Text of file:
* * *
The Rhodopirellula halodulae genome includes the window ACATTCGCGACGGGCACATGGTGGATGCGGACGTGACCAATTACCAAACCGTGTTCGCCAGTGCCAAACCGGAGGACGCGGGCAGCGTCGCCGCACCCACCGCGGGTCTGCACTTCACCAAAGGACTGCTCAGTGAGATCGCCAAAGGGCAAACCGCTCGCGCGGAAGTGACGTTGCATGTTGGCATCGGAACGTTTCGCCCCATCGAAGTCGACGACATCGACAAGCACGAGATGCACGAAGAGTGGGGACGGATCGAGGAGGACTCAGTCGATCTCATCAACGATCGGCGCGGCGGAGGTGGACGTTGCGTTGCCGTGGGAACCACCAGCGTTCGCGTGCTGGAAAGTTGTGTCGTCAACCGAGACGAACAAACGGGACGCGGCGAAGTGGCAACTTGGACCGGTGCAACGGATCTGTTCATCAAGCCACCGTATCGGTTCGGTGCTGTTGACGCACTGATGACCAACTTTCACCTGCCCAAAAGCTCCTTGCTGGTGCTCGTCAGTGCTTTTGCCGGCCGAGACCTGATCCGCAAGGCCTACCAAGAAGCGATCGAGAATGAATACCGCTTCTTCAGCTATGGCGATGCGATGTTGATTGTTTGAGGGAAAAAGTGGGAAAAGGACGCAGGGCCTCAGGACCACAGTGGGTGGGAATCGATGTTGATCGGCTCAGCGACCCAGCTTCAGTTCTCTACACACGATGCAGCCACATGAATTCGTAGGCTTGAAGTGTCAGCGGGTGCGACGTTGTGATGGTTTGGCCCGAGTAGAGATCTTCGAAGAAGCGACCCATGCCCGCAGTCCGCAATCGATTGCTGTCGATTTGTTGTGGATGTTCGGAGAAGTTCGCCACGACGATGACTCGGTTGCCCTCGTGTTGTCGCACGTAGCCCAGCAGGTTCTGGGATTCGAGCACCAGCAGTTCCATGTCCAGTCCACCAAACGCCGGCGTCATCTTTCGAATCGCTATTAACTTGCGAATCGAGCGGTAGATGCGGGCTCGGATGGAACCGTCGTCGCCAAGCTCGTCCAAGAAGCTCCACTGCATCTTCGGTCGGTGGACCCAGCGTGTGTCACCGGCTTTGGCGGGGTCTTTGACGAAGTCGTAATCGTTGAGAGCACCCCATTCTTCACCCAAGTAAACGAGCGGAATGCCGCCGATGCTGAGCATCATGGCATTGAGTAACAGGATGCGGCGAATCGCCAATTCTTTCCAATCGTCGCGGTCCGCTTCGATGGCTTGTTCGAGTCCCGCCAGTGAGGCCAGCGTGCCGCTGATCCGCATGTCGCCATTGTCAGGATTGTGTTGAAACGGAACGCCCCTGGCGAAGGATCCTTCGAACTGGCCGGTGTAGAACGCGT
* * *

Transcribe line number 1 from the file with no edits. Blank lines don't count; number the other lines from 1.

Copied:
The Rhodopirellula halodulae genome includes the window ACATTCGCGACGGGCACATGGTGGATGCGGACGTGACCAATTACCAAACCGTGTTCGCCAGTGCCAAACCGGAGGACGCGGGCAGCGTCGCCGCACCCACCGCGGGTCTGCACTTCACCAAAGGACTGCTCAGTGAGATCGCCAAAGGGCAAACCGCTCGCGCGGAAGTGACGTTGCATGTTGGCATCGGAACGTTTCGCCCCATCGAAGTCGACGACATCGACAAGCACGAGATGCACGAAGAGTGGGGACGGATCGAGGAGGACTCAGTCGATCTCATCAACGATCGGCGCGGCGGAGGTGGACGTTGCGTTGCCGTGGGAACCACCAGCGTTCGCGTGCTGGAAAGTTGTGTCGTCAACCGAGACGAACAAACGGGACGCGGCGAAGTGGCAACTTGGACCGGTGCAACGGATCTGTTCATCAAGCCACCGTATCGGTTCGGTGCTGTTGACGCACTGATGACCAACTTTCACCTGCCCAAAAGCTCCTTGCTGGTGCTCGTCAGTGCTTTTGCCGGCCGAGACCTGATCCGCAAGGCCTACCAAGAAGCGATCGAGAATGAATACCGCTTCTTCAGCTATGGCGATGCGATGTTGATTGTTTGAGGGAAAAAGTGGGAAAAGGACGCAGGGCCTCAGGACCACAGTGGGTGGGAATCGATGTTGATCGGCTCAGCGACCCAGCTTCAGTTCTCTACACACGATGCAGCCACATGAATTCGTAGGCTTGAAGTGTCAGCGGGTGCGACGTTGTGATGGTTTGGCCCGAGTAGAGATCTTCGAAGAAGCGACCCATGCCCGCAGTCCGCAATCGATTGCTGTCGATTTGTTGTGGATGTTCGGAGAAGTTCGCCACGACGATGACTCGGTTGCCCTCGTGTTGTCGCACGTAGCCCAGCAGGTTCTGGGATTCGAGCACCAGCAGTTCCATGTCCAGTCCACCAAACGCCGGCGTCATCTTTCGAATCGCTATTAACTTGCGAATCGAGCGGTAGATGCGGGCTCGGATGGAACCGTCGTCGCCAAGCTCGTCCAAGAAGCTCCACTGCATCTTCGGTCGGTGGACCCAGCGTGTGTCACCGGCTTTGGCGGGGTCTTTGACGAAGTCGTAATCGTTGAGAGCACCCCATTCTTCACCCAAGTAAACGAGCGGAATGCCGCCGATGCTGAGCATCATGGCATTGAGTAACAGGATGCGGCGAATCGCCAATTCTTTCCAATCGTCGCGGTCCGCTTCGATGGCTTGTTCGAGTCCCGCCAGTGAGGCCAGCGTGCCGCTGATCCGCATGTCGCCATTGTCAGGATTGTGTTGAAACGGAACGCCCCTGGCGAAGGATCCTTCGAACTGGCCGGTGTAGAACGCGT